|  Share | Cite

Arne Tiselius

Tiselius, Arne (ärˈnə tēsāˈlyəs) [key], 1902–71, Swedish biochemist. He received the 1948 Nobel Prize in Chemistry for developing new methods of separating and detecting colloids. One system (electro-phoresis) employs an electrical apparatus (Tiselius apparatus) for the separation of heavy molecules in solution; the other is a method of adsorption analysis that permits the differentiation and separation of substances, e.g., proteins, sugars, salts, and acids. Tiselius isolated the virus of mouse paralysis and developed synthetic blood plasma. In 1925 he joined the faculty of the Univ. of Uppsala; he did research at the Institute for Advanced Studies at Princeton in 1934–35 and at the Rockefeller Institute, New York City, in 1939.

The Columbia Electronic Encyclopedia, 6th ed. Copyright © 2012, Columbia University Press. All rights reserved.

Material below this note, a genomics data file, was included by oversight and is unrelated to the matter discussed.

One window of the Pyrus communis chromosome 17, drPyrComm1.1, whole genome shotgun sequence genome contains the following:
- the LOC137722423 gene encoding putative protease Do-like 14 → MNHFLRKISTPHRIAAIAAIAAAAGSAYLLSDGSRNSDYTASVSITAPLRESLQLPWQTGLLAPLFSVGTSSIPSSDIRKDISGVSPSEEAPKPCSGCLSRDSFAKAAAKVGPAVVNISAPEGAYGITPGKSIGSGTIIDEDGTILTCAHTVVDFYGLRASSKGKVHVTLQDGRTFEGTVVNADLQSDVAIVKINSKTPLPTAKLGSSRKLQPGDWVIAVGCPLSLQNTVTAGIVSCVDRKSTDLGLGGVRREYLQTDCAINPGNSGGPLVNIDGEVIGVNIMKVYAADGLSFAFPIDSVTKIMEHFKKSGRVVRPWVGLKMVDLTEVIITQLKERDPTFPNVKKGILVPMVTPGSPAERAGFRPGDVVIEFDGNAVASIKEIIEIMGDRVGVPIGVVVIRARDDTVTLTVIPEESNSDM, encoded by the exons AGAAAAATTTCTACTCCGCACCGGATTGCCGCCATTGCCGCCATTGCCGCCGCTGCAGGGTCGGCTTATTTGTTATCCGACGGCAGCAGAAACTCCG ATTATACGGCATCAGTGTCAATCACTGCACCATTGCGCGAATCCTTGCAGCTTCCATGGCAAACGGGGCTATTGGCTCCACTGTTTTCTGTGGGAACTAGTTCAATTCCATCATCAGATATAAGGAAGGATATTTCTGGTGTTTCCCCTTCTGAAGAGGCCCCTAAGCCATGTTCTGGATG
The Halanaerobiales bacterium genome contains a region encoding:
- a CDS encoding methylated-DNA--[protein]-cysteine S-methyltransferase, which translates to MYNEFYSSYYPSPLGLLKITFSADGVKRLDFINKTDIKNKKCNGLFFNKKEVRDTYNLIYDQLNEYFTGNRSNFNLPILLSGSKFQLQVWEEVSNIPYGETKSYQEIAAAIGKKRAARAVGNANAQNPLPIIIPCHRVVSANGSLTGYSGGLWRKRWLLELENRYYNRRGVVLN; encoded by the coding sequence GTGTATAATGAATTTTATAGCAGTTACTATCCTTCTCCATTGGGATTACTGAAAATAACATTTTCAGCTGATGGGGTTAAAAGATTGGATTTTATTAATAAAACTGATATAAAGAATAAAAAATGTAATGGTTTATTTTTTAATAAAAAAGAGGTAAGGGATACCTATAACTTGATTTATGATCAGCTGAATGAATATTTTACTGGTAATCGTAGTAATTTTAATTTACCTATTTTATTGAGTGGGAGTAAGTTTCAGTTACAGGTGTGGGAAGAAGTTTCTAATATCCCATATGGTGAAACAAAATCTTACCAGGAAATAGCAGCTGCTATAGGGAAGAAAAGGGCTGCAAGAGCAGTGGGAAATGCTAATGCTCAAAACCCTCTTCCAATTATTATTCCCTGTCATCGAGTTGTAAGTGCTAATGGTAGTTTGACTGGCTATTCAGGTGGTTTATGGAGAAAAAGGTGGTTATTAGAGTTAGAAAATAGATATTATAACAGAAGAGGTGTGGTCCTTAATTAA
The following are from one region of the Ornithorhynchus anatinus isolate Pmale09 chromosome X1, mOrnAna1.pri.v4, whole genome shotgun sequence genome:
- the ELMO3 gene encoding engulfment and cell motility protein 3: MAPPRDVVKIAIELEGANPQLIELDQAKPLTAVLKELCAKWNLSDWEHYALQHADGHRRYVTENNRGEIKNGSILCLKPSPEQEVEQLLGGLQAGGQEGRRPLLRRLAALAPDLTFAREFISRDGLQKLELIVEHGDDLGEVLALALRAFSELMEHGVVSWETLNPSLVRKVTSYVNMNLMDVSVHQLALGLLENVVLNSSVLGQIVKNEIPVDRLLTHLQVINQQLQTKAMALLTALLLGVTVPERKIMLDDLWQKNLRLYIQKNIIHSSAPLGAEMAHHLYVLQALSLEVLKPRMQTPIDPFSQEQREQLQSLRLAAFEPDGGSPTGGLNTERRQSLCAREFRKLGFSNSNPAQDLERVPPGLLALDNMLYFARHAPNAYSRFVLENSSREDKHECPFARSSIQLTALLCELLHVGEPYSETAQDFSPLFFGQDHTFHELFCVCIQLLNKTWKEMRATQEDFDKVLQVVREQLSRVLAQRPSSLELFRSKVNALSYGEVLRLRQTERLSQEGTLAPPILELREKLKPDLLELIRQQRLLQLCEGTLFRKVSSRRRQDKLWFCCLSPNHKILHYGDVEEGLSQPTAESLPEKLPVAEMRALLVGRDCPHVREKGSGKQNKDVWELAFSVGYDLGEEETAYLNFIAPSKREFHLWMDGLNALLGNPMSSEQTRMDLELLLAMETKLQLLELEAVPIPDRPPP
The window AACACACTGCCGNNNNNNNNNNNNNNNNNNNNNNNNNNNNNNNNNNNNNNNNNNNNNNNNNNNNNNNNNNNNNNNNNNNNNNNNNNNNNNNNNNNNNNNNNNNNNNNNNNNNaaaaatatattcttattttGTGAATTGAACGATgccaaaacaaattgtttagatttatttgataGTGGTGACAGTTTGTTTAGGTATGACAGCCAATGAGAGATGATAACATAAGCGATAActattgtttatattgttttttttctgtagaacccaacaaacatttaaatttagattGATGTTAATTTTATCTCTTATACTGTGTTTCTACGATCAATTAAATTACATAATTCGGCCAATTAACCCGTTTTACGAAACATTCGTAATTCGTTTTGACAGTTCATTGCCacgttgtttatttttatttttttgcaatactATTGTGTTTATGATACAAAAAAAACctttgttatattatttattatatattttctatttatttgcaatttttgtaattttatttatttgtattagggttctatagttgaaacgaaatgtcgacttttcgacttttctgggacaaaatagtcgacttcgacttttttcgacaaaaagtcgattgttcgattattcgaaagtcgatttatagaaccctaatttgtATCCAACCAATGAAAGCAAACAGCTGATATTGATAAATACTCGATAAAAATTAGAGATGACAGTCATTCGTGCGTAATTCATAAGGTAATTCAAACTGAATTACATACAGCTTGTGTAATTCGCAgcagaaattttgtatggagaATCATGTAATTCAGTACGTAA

More on Arne Tiselius from Infoplease:

  • Tiselius: meaning and definitions - Tiselius: Definition and Pronunciation
  • Top News Stories from 1948 - News stories covering international, U.S., science, financial, entertainment & sports events from 1948. Includes basic U.S., world & economic statistics and links to detailed statistical data
  • Nobel Prize for Chemistry - The following table lists every winner of the Nobel Prize in Chemistry, from 1901 through this year.
  • Nobel Prizes (table) - Nobel Prizes Year Peace Chemistry Physics Physiology or Medicine Literature 1901 J. H. Dunant ...

See more Encyclopedia articles on: Chemistry: Biographies